Moreover, it has been argued that trade and movements along the border have security implications (Central Asia Regional Economic Cooperation, 2007). In the same vein, general crime, human trafficking, smuggling in contraband goods, Small Arms and Light Weapons movement across the borders is posing serious challenges against the ECOWAS Protocol on Free Movement of Persons. These challenges constitute the prime objective of this study. The case of Nigeria-Benin trans-border activities has been employed in our consideration of the security concerns of trans-border movement in West Africa vis-à-vis the interrogation of ECOWAS Protocol on Free Movement of Persons, its operationalization and the capacity or otherwise to increase nation’s economic opportunity and empowerment in the West African sub-region.

1.3       OBJECTIVES OF THE STUDY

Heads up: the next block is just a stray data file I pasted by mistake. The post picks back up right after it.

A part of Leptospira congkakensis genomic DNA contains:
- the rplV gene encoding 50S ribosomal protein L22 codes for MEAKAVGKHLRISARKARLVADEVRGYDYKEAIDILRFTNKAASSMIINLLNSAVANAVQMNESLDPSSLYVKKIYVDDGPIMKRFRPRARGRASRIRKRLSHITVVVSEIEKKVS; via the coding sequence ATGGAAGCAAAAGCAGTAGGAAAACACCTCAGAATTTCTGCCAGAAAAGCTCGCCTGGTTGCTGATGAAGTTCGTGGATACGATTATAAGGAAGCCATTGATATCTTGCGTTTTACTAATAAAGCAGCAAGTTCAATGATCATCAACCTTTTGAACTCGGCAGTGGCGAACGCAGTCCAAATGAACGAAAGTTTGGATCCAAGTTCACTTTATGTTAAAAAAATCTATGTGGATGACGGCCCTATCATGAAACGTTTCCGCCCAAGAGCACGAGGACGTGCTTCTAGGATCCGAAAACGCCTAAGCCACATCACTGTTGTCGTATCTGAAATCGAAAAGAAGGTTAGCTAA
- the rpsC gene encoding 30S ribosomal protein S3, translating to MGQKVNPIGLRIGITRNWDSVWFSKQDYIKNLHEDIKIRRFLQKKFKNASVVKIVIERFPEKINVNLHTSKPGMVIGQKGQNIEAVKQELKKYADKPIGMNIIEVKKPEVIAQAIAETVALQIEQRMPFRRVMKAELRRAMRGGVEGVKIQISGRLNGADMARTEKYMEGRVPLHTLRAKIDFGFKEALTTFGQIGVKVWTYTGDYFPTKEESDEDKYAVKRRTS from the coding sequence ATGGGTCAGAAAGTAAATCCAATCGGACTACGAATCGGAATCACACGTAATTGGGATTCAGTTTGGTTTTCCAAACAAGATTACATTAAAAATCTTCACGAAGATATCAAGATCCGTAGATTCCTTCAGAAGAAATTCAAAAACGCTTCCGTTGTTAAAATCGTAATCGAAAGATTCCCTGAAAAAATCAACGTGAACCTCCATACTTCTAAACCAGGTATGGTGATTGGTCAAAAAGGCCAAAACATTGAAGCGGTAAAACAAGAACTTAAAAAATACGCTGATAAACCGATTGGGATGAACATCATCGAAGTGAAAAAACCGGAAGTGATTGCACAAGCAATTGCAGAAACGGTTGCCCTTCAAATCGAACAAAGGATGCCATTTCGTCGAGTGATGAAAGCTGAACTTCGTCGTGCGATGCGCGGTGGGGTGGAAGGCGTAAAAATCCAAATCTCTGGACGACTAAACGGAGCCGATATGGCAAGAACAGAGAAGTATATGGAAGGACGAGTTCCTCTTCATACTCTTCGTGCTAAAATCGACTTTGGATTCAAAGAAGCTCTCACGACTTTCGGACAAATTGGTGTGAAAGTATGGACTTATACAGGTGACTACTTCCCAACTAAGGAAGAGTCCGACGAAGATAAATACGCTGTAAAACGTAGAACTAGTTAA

The following are the objectives of this study:

  1. To analyze the basis of the ECOWAS protocol on free movement of persons.
  2. To examine the trans border security consequence of the ECOWAS protocol on free movement of persons.
  3. Critically examine the security challenges in Nigeria-Benin borders within the management of national security issues with regards to the implementation of the Protocol of free movements.

1.4       RESEARCH QUESTIONS

  1. What is the basis of the ECOWAS protocol on free movement of persons?
  2. What are the trans border security consequences of the ECOWAS protocol on free movement of persons?
  3. What are the security challenges in Nigeria-Benin borders within the management of national security issues with regards to the implementation of the Protocol of free movements?

1.5       RESEARCH HYPOTHESIS

H0: Ecowas protocol on free movement enhanced and improved the trans border security within Nigeria and Benin republic.